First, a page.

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Women's sports are facing real problems. Trans kids aren't it.

The GOP's obsession with trans people has led them — and many others — to ignore the real problems facing women in athletics. Here are a few.


In their weird obsession with transgender people, Republicans have honed in on a key line of attack ahead of this year’s midterm elections: pushing to bar trans women from playing in women's sports leagues.

From U.S. Senate candidate Herschel Walker of Georgia, to Iowa Gov. Kim Reynolds, to Florida Sen. Rick Scott, who heads Senate Republicans’ campaign arm, the GOP has been maniacally focused on keeping trans women from participating in women’s athletics. And they’ve often framed this as though they’re defending women’s sports from an assault.

Here’s the thing, though: Women’s sports are beset by all kinds of actual problems. And trans people aren’t one of them. But don’t hold your breath waiting on Republicans to respond to any of the legitimate issues. 

This past weekend, I stumbled upon a panel discussion hosted by Harvard’s Radcliffe Institute for Advanced Study earlier this summer on the passage of Title IX rules 50 years ago, which prohibits discrimination from education-related activities based on sex. 

As the panelists made quite clear, the discussion about how to truly improve and advocate for equality in women’s athletics since Title IX rules were codified isn’t as sophomoric as the conservative movement would have you believe. 

It’s not trans kids destroying women’s sports — it’s, predictably, misogynistic neglect. And that weighs heavier on some women than others. 

For example, Bekah Salwasser, the Boston Red Sox's executive vice president of social impact, noted that Title IX benefits, including the expansion of women’s sports to high schools across the country, have been concentrated among white women while frequently excluding Black and brown ones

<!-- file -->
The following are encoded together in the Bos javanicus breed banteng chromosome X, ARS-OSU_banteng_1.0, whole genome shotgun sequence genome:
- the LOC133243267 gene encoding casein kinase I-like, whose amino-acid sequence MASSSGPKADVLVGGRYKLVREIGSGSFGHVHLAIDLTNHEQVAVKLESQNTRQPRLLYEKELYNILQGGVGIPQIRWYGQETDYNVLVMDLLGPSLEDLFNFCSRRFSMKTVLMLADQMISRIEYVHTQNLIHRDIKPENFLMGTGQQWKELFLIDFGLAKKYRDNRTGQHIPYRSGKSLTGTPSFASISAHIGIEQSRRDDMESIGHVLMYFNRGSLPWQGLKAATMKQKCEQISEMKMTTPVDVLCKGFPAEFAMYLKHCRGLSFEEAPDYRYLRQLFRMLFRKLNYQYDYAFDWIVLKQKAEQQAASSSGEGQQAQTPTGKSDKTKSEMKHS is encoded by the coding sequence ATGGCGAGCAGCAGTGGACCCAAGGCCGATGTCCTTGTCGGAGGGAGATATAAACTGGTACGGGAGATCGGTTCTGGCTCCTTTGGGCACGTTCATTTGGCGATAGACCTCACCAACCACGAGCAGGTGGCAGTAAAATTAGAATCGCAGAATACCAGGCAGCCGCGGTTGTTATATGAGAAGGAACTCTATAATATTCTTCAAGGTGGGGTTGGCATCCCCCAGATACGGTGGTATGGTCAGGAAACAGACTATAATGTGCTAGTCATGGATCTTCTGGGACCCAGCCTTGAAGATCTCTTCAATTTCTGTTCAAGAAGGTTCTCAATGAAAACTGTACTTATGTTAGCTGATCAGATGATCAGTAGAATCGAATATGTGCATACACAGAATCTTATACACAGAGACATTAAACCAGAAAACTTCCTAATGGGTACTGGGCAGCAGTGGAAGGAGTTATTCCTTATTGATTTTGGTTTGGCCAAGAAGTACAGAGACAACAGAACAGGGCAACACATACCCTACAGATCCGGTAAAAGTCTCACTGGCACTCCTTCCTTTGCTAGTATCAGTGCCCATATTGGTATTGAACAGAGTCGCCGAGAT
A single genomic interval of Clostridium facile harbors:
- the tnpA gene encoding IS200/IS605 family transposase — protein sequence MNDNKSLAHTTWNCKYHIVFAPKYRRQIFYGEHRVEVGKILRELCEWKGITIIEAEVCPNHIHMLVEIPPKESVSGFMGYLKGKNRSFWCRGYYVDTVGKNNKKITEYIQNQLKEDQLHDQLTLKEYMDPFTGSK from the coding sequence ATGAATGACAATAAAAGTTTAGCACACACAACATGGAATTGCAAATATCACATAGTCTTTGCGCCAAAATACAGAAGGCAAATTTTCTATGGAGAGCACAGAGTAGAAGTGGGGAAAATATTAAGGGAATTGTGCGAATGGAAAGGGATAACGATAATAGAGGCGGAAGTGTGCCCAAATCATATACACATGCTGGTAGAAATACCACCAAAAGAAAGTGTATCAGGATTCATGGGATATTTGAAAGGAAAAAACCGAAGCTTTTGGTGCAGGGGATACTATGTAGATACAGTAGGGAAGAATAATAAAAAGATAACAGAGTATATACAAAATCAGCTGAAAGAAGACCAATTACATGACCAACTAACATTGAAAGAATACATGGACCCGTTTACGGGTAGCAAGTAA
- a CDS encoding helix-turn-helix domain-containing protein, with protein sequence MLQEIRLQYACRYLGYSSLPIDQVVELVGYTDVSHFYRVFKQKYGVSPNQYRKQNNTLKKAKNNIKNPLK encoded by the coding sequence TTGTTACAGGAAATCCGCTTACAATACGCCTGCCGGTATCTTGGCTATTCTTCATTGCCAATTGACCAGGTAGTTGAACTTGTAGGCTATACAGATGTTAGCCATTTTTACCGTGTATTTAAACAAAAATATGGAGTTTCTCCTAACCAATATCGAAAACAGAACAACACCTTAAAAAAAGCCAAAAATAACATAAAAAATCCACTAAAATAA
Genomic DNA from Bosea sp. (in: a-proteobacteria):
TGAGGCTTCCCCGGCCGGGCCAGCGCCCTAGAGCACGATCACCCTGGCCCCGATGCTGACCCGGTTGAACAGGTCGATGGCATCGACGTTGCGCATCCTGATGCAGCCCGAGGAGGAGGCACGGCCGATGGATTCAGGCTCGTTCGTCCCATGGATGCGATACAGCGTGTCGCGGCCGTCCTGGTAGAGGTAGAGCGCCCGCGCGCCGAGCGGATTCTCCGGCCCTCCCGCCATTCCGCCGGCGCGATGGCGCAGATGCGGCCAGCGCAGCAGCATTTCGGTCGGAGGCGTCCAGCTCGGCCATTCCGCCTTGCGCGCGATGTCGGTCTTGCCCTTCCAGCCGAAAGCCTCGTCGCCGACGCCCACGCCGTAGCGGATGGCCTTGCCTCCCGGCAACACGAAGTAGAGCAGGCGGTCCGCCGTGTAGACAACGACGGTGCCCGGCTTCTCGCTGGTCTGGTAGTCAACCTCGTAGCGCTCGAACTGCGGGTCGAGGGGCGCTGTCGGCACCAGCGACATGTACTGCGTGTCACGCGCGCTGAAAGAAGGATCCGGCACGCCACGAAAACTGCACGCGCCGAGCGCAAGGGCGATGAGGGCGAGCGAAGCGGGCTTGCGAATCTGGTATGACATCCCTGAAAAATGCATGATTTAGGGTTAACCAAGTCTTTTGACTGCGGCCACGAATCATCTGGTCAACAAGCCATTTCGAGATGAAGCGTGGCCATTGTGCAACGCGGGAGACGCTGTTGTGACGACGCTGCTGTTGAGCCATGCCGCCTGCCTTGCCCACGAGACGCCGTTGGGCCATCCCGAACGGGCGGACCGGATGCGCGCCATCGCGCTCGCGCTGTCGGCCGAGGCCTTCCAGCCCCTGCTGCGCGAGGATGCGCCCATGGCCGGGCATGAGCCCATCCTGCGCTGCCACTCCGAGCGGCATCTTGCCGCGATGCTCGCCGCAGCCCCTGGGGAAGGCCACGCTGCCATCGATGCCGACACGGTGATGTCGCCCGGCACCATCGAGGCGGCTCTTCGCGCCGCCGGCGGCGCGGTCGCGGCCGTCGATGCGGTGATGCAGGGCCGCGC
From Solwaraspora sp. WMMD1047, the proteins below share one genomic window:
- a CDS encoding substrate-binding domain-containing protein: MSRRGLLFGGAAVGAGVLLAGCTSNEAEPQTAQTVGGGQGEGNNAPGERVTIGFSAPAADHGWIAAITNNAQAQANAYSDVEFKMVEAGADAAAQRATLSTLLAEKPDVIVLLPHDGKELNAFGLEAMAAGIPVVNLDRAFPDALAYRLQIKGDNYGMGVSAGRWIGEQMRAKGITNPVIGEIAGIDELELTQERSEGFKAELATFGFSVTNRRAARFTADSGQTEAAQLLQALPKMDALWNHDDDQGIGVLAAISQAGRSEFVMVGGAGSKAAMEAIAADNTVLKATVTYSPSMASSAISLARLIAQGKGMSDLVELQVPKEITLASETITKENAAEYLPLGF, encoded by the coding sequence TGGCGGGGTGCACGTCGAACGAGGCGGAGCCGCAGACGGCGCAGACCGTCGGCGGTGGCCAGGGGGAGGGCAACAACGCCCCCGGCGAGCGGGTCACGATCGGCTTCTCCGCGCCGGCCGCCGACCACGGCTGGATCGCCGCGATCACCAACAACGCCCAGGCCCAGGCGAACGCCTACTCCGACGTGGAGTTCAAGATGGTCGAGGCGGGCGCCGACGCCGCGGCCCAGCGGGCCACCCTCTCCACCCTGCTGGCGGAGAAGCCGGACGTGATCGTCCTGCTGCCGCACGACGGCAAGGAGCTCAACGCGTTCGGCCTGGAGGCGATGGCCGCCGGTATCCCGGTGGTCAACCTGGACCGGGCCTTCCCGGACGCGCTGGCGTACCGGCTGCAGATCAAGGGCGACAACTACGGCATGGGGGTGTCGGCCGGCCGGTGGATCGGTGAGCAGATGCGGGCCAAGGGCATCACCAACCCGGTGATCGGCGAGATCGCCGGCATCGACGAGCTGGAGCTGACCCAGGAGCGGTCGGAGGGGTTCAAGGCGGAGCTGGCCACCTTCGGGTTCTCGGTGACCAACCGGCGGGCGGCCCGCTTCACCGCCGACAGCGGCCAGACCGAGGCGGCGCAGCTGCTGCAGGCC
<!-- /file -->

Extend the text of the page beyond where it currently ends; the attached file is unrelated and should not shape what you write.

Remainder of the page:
And journalist Shira Springer spoke to Traci Green, who coaches women’s tennis at Harvard, about the stubborn lack of women in coaching and athletic director positions at the college level. 

Green noted that athletic directors have a powerful platform to advocate for neglected programs, so having a woman in the role may help garner attention and support for often-ignored women’s teams. (Harvard's own Erin McDermott is one of the few women to hold that position at the college level.) 

One panelist, writer and film director Melissa Johnson, addressed right-wing attacks on trans athletes head-on. 

Johnson, a former basketball player, called on people to reject a “climate of panic, and fear, and scarcity about what a trans athlete is gonna mean for you.” None of these women, who are steeped in knowledge about women’s sports, cited trans kids as an existential threat.

Of course, I trust these people far more than the conservative (mostly) men leading the charge against trans athletes. 

Each of the panelists spoke to more pressing issues endangering women’s athletics: patriarchal leadership structures, denial of adequate equipment, poor recruitment and media’s marginalization of women’s sports as a whole. 

Check out the panel discussion below!